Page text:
As such, physical health risks are widely documented in these areas. In China, stories of “cancer villages” are on the rise as people who reside near waterways polluted are developing cancer at disproportionately higher rates than average. More generally, for tannery workers around the world, there is a widespread risk of several critical physical health issues like lung disease and various cancers.

Slaughterhouse workers, physical and mental health impacts

Our report also looked at the plight of slaughterhouse workers in leather supply chains. This group is at high risk due to the severe physical and mental health problems tied to the repetitive and violent nature of their work. Workers may also become seriously injured by animals kicking in efforts to escape, especially when low-quality equipment is used. Despite this, and even with modern equipment, injury is so common that in the U.S. alone the rate of amputations is two per week for slaughterhouse workers. 

As for mental health risks, the act of killing predisposes people to develop perpetration-induced traumatic stress (PITS), which presents symptoms similar to PTSD including anxiety, depression, dissociation, and more. ​​As a whole, slaughterhouse workers experience significantly higher levels of serious psychological distress than the general population. And workers who struggle with mental health are more likely to resort to negative coping mechanisms, which could deepen the negative impacts on the communities exposed to environmental health risks and racism. 

What can be done?

It’s an overwhelming problem to tackle since leather is ubiquitous today. So what choices can we make to avoid harm while pushing the industry toward more ethical solutions? 

When it comes to personal matters, some brands offer ‘ethical’ leather options but they should be vetted thoroughly. Conversely, shopping for high-quality vintage (not deadstock) is an option if you aren’t vegan. I also suggest sticking to more ethical, eco-friendly leather alternatives like bio-based MIRUM, cork, washable paper, mycelium, apple, orange, and cactus-based materials which help to shift the industry beyond both animal skins, and conventional fossil-fuel-derived synthetics like PU and PVC.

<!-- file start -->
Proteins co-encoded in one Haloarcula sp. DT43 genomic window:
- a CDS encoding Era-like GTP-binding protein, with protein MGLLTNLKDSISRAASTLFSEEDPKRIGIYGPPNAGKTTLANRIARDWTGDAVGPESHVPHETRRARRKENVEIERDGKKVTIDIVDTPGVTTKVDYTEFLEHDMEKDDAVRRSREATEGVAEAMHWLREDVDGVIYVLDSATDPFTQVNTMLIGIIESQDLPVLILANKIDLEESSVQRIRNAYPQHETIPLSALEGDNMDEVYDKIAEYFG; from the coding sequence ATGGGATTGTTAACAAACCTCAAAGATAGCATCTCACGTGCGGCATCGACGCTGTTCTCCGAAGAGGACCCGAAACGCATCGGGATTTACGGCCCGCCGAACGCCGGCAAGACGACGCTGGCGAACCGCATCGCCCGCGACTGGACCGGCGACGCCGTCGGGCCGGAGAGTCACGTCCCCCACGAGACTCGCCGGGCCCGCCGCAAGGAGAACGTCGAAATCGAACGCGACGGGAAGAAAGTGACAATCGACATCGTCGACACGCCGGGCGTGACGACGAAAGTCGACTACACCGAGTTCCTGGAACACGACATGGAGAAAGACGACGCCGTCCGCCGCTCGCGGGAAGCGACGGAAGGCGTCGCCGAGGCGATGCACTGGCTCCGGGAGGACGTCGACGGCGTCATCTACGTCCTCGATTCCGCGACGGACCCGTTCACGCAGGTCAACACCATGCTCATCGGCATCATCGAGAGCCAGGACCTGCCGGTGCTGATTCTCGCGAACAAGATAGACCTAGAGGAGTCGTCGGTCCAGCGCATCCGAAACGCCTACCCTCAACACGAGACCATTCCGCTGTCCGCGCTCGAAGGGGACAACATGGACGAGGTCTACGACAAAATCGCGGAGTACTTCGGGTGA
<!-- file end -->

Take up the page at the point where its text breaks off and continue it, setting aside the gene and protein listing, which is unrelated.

Mycellium, mushroom-based leather.

These decisions are especially important when considering larger purchases like cars and furniture or making business decisions (outfitting an office, for instance). But bear in mind that these, non-plastic vegan leathers are new and will require active consumer engagement and desire before brands adopt them. Tell them you want it, or you’ll go elsewhere.

Of course, not over-purchasing is vital too. As is pushing for industry and regulatory reform that will hold brands accountable for paying living wages and upholding higher human rights standards, regardless of the material. Progress on this front can be seen in New York’s Fashion Act, which requires companies to set Science Based Targets on carbon emissions and disclose more information about their supply chain’s environmental and human rights impacts. We need legislation like this in every state.

If you’re ready to make the move beyond leather or want to learn more about what a just transition away from animal-based materials could look like, browse the ‘Planet’ installment of Under Their Skin. More releases are coming this year.

Learn more about ethical leather in The Peahen’s guide

Collective Fashion Justice is an Australian and United States-based nonprofit organization with a mission to illuminate the interlinked injustices in fashion supply chains that harm the planet, humans, and our fellow animals. It aims to work towards a ‘total ethics fashion system’ which puts the well-being of humans, our fellow animals, and the planet before profit.